Thank you to Sara Huggard of Sara Huggard Photography for letting me use images of Stolpersteine she took in Assen, The Netherlands.
If you've been to just about any major city in central Europe, you've probably seen them. They are small, inconspicuous little brass plates placed in the sidewalks. You can easily walk over them and never have any idea what they are. We did it for months. I imagine that many of them in more well-walked parts of cities are no longer legible. Sometimes it's just one replacing an older cobble stone. Sometimes there are more. So what are these Stolperstein and why devote an entire post to them?
These Stolperstein, German for stumbling stone, are one of the most subtle, but largest, memorials in Europe. Each one starts with ''Here lived'' and then lists a name. Usually a birth date is given. If known, two other dates are also listed: a deportation date and a murder date. In rare cases, the individual was able to escape to another country, in which case, an emigration date is given. These little brass plates, sitting flush with the pavement, easy to miss as you walk past, list the names of victims of the Holocaust. They name not only Jews, but also the Roma, Santi, Jehovah's Witness, homosexuals, those who were euthanized - many of which suffered from some sort of mental illness - and those who disagreed with National Socialism. A stolperstein is always placed at the victim's last known residence of choice. It is a symbolic and meaningful way to bring the person back to their last, freely chosen, place they lived - their home. They are a memorial so that those who suffered and lost their lives, are not forgotten. One person. One stone.
The project was first proposed by Gunter Demnig in 1993. By 1995, the first stones were laid in Cologne (250) and Berlin (55). Today, there are over 48,000 Stolperstein in over 1000 locations within Germany and 17 other countries. We've seen them in Austria, Norway, The Netherlands, The Czech Republic, Poland, and in our own neighborhood. Each and every one is handmade. While 48,000 of these little reminders seem like a lot, with over 6 million Holocaust victims, this is less than 1% of all those that lost their lives.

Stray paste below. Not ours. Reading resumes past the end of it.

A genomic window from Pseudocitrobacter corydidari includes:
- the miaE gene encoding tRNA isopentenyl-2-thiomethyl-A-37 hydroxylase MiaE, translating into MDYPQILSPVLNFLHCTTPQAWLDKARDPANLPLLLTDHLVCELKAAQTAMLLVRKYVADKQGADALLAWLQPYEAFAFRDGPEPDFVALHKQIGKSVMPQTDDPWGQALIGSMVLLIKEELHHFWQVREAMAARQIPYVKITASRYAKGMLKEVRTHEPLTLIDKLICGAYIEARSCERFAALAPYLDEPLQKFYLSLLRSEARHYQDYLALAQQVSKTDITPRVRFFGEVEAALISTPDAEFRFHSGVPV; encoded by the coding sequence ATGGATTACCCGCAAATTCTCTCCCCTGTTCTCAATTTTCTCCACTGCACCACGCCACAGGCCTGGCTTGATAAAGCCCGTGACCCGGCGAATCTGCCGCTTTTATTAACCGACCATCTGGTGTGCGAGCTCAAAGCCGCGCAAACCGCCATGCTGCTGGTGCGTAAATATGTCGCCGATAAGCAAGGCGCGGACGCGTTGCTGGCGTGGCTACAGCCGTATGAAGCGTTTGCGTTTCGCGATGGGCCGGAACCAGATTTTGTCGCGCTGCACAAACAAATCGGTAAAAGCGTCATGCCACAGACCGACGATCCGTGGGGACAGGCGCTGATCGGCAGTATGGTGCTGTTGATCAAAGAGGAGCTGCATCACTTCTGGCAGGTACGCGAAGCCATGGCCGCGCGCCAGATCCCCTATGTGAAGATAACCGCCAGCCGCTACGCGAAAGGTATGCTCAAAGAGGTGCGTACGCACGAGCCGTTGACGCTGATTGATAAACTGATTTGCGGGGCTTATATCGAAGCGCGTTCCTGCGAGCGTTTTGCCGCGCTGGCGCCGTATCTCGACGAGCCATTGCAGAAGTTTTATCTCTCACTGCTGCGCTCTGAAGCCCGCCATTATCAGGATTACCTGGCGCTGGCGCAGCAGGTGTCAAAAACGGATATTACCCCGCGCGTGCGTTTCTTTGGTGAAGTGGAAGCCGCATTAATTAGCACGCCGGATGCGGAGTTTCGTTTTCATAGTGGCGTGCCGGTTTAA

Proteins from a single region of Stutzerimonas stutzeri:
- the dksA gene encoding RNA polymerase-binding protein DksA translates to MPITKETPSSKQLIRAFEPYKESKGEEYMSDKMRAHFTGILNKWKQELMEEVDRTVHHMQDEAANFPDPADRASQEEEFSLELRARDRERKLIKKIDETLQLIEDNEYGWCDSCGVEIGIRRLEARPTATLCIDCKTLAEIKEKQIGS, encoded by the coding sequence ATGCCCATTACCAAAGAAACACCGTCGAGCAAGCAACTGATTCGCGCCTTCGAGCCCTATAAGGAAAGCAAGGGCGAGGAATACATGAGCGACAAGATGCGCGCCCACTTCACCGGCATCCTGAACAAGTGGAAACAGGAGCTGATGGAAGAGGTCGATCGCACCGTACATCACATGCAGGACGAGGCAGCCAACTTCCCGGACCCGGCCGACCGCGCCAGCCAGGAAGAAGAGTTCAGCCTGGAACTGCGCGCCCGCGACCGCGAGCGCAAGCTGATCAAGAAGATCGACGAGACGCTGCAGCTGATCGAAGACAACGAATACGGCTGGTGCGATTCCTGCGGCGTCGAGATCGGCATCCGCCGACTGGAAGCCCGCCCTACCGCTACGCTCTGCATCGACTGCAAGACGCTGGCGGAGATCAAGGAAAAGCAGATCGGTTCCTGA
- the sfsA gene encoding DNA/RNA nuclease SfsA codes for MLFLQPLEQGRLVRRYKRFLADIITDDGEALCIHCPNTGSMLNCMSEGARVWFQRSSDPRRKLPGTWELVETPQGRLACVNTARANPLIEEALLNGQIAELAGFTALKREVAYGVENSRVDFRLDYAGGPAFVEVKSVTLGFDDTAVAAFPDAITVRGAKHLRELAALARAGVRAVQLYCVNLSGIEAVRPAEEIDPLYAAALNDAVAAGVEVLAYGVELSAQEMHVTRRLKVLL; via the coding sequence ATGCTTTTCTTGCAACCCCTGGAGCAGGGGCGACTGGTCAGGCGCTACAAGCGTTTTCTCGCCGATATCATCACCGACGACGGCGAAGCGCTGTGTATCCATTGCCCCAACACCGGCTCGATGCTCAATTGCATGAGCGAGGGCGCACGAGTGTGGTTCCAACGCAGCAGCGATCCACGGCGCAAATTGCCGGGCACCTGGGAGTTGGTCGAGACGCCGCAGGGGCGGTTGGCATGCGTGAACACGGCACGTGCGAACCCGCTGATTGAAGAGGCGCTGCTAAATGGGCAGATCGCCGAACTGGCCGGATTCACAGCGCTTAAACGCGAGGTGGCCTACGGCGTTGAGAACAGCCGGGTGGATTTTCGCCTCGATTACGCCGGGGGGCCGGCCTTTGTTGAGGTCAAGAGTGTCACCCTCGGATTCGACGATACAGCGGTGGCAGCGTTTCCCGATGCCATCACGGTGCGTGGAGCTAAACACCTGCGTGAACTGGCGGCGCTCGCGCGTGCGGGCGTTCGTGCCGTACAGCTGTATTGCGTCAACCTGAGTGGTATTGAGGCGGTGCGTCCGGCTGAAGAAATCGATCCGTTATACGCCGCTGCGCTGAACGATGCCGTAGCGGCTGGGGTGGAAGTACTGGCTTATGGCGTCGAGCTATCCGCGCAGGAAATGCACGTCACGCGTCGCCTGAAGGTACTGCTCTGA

Next time you are walking along, and a golden glint catches your eye, stop, take a look. Take a moment to remember, and perhaps even say a prayer if you're the religious type, not only the person whose name is on the plate, but all victims. Indeed, it is in remembering them that we have the power to stop it from ever happening again.
Of course, there has been some controversy over the project. Stones were not allowed to be placed in Munich for several years. Local Jewish leaders felt that by placing plaques on the ground, people would further desecrate the person by walking on their memorial.
For more information on the Stolperstein project, visit the official website. Here, you can also submit information for a Stolperstein, or make a donation to help place more.
One person. One stone. One fate.